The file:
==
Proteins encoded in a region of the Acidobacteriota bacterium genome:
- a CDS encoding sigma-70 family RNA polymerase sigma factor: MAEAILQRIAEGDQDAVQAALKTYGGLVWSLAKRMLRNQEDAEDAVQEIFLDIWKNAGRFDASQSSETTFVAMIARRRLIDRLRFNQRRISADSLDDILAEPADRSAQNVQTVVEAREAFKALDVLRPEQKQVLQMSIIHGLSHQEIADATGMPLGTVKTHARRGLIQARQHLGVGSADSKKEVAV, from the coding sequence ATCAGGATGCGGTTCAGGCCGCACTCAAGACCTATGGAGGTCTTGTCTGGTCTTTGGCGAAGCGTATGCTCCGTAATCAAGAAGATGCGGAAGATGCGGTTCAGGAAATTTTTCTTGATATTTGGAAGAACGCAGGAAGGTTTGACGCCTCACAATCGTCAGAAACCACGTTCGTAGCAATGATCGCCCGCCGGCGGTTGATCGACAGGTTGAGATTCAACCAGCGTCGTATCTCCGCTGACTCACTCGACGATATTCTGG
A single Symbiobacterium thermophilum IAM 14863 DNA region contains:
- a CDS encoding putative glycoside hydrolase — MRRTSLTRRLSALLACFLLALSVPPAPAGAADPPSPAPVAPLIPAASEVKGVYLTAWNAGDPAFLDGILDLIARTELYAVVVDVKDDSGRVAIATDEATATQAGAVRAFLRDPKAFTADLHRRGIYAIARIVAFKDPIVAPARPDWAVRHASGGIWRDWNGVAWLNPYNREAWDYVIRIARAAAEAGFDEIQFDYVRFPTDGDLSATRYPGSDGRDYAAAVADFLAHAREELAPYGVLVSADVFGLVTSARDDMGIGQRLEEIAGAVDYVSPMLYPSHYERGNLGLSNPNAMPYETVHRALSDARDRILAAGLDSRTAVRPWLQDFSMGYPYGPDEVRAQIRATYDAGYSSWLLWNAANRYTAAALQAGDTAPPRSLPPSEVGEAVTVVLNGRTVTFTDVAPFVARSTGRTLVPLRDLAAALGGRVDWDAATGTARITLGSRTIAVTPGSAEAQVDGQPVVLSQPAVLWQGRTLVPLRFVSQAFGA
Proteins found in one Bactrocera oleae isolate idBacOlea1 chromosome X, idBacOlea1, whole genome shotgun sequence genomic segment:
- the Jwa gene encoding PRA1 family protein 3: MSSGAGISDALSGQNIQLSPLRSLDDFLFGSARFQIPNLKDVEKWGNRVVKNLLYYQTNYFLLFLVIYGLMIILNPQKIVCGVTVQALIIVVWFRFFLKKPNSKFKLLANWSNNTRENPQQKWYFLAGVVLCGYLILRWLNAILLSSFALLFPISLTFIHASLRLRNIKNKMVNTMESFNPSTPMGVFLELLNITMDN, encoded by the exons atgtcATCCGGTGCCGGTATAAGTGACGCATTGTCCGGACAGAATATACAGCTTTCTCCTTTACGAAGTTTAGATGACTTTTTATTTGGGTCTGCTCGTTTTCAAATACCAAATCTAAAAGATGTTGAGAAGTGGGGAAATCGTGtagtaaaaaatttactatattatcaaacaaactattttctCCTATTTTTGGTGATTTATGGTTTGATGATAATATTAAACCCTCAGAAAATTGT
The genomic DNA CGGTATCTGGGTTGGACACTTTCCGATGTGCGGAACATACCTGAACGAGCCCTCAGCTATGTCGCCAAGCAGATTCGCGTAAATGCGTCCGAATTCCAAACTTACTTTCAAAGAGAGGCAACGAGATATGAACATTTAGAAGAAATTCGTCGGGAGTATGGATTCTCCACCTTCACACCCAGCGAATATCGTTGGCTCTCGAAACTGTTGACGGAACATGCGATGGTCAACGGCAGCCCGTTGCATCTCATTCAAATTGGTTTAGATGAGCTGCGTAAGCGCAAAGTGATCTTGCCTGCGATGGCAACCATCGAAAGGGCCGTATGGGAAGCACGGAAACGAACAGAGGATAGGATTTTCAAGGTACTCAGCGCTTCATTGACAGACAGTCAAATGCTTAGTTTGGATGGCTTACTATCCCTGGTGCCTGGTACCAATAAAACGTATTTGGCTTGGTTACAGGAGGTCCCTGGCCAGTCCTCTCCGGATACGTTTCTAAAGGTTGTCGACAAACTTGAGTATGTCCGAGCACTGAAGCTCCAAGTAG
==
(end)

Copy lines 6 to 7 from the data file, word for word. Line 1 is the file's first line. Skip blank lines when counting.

- the Jwa gene encoding PRA1 family protein 3: MSSGAGISDALSGQNIQLSPLRSLDDFLFGSARFQIPNLKDVEKWGNRVVKNLLYYQTNYFLLFLVIYGLMIILNPQKIVCGVTVQALIIVVWFRFFLKKPNSKFKLLANWSNNTRENPQQKWYFLAGVVLCGYLILRWLNAILLSSFALLFPISLTFIHASLRLRNIKNKMVNTMESFNPSTPMGVFLELLNITMDN, encoded by the exons atgtcATCCGGTGCCGGTATAAGTGACGCATTGTCCGGACAGAATATACAGCTTTCTCCTTTACGAAGTTTAGATGACTTTTTATTTGGGTCTGCTCGTTTTCAAATACCAAATCTAAAAGATGTTGAGAAGTGGGGAAATCGTGtagtaaaaaatttactatattatcaaacaaactattttctCCTATTTTTGGTGATTTATGGTTTGATGATAATATTAAACCCTCAGAAAATTGT
The genomic DNA CGGTATCTGGGTTGGACACTTTCCGATGTGCGGAACATACCTGAACGAGCCCTCAGCTATGTCGCCAAGCAGATTCGCGTAAATGCGTCCGAATTCCAAACTTACTTTCAAAGAGAGGCAACGAGATATGAACATTTAGAAGAAATTCGTCGGGAGTATGGATTCTCCACCTTCACACCCAGCGAATATCGTTGGCTCTCGAAACTGTTGACGGAACATGCGATGGTCAACGGCAGCCCGTTGCATCTCATTCAAATTGGTTTAGATGAGCTGCGTAAGCGCAAAGTGATCTTGCCTGCGATGGCAACCATCGAAAGGGCCGTATGGGAAGCACGGAAACGAACAGAGGATAGGATTTTCAAGGTACTCAGCGCTTCATTGACAGACAGTCAAATGCTTAGTTTGGATGGCTTACTATCCCTGGTGCCTGGTACCAATAAAACGTATTTGGCTTGGTTACAGGAGGTCCCTGGCCAGTCCTCTCCGGATACGTTTCTAAAGGTTGTCGACAAACTTGAGTATGTCCGAGCACTGAAGCTCCAAGTAG